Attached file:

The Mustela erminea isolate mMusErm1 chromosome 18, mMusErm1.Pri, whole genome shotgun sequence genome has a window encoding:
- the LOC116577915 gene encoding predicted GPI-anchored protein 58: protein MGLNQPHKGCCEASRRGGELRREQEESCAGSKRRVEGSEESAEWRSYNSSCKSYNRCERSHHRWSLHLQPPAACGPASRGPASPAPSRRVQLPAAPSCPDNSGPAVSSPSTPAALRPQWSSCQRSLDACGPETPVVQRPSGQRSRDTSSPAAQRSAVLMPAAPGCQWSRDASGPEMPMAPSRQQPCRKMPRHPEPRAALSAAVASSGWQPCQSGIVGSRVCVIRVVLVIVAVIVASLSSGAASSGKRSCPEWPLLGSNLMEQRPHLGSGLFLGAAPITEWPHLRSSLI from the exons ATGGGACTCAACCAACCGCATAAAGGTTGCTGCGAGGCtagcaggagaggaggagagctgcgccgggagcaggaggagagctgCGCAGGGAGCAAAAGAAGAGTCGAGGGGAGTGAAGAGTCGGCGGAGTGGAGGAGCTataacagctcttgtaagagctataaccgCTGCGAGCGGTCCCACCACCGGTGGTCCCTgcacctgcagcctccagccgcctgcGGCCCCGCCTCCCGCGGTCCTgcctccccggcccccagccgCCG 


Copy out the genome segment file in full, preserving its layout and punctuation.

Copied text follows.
The Mustela erminea isolate mMusErm1 chromosome 18, mMusErm1.Pri, whole genome shotgun sequence genome has a window encoding:
- the LOC116577915 gene encoding predicted GPI-anchored protein 58: protein MGLNQPHKGCCEASRRGGELRREQEESCAGSKRRVEGSEESAEWRSYNSSCKSYNRCERSHHRWSLHLQPPAACGPASRGPASPAPSRRVQLPAAPSCPDNSGPAVSSPSTPAALRPQWSSCQRSLDACGPETPVVQRPSGQRSRDTSSPAAQRSAVLMPAAPGCQWSRDASGPEMPMAPSRQQPCRKMPRHPEPRAALSAAVASSGWQPCQSGIVGSRVCVIRVVLVIVAVIVASLSSGAASSGKRSCPEWPLLGSNLMEQRPHLGSGLFLGAAPITEWPHLRSSLI from the exons ATGGGACTCAACCAACCGCATAAAGGTTGCTGCGAGGCtagcaggagaggaggagagctgcgccgggagcaggaggagagctgCGCAGGGAGCAAAAGAAGAGTCGAGGGGAGTGAAGAGTCGGCGGAGTGGAGGAGCTataacagctcttgtaagagctataaccgCTGCGAGCGGTCCCACCACCGGTGGTCCCTgcacctgcagcctccagccgcctgcGGCCCCGCCTCCCGCGGTCCTgcctccccggcccccagccgCCG 